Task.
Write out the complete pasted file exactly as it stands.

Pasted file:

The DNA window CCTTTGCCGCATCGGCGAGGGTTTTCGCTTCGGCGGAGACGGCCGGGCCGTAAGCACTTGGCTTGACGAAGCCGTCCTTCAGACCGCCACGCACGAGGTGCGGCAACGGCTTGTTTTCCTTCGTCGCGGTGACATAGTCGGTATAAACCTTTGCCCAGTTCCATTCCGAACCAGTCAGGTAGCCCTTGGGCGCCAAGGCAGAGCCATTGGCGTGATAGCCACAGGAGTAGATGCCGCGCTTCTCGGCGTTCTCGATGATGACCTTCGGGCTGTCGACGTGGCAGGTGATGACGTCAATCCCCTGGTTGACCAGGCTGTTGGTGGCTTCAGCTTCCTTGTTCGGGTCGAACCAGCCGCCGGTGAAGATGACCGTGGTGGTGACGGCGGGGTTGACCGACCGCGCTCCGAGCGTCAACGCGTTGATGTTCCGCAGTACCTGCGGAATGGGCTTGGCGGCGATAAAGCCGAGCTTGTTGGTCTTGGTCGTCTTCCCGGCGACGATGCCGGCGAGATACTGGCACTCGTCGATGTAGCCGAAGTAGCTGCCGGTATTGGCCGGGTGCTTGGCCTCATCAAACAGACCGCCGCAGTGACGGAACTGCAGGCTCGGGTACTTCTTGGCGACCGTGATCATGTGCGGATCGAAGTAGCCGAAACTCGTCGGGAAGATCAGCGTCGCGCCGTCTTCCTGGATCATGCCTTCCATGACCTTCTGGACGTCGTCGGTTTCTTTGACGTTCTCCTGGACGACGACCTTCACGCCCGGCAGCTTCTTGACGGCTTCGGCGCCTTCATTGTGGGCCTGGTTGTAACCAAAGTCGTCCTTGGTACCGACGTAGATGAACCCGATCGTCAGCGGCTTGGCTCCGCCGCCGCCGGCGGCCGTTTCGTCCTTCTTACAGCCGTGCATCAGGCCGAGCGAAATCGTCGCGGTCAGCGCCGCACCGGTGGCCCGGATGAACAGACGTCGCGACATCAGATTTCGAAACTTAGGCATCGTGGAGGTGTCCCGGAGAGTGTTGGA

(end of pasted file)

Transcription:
The DNA window CCTTTGCCGCATCGGCGAGGGTTTTCGCTTCGGCGGAGACGGCCGGGCCGTAAGCACTTGGCTTGACGAAGCCGTCCTTCAGACCGCCACGCACGAGGTGCGGCAACGGCTTGTTTTCCTTCGTCGCGGTGACATAGTCGGTATAAACCTTTGCCCAGTTCCATTCCGAACCAGTCAGGTAGCCCTTGGGCGCCAAGGCAGAGCCATTGGCGTGATAGCCACAGGAGTAGATGCCGCGCTTCTCGGCGTTCTCGATGATGACCTTCGGGCTGTCGACGTGGCAGGTGATGACGTCAATCCCCTGGTTGACCAGGCTGTTGGTGGCTTCAGCTTCCTTGTTCGGGTCGAACCAGCCGCCGGTGAAGATGACCGTGGTGGTGACGGCGGGGTTGACCGACCGCGCTCCGAGCGTCAACGCGTTGATGTTCCGCAGTACCTGCGGAATGGGCTTGGCGGCGATAAAGCCGAGCTTGTTGGTCTTGGTCGTCTTCCCGGCGACGATGCCGGCGAGATACTGGCACTCGTCGATGTAGCCGAAGTAGCTGCCGGTATTGGCCGGGTGCTTGGCCTCATCAAACAGACCGCCGCAGTGACGGAACTGCAGGCTCGGGTACTTCTTGGCGACCGTGATCATGTGCGGATCGAAGTAGCCGAAACTCGTCGGGAAGATCAGCGTCGCGCCGTCTTCCTGGATCATGCCTTCCATGACCTTCTGGACGTCGTCGGTTTCTTTGACGTTCTCCTGGACGACGACCTTCACGCCCGGCAGCTTCTTGACGGCTTCGGCGCCTTCATTGTGGGCCTGGTTGTAACCAAAGTCGTCCTTGGTACCGACGTAGATGAACCCGATCGTCAGCGGCTTGGCTCCGCCGCCGCCGGCGGCCGTTTCGTCCTTCTTACAGCCGTGCATCAGGCCGAGCGAAATCGTCGCGGTCAGCGCCGCACCGGTGGCCCGGATGAACAGACGTCGCGACATCAGATTTCGAAACTTAGGCATCGTGGAGGTGTCCCGGAGAGTGTTGGA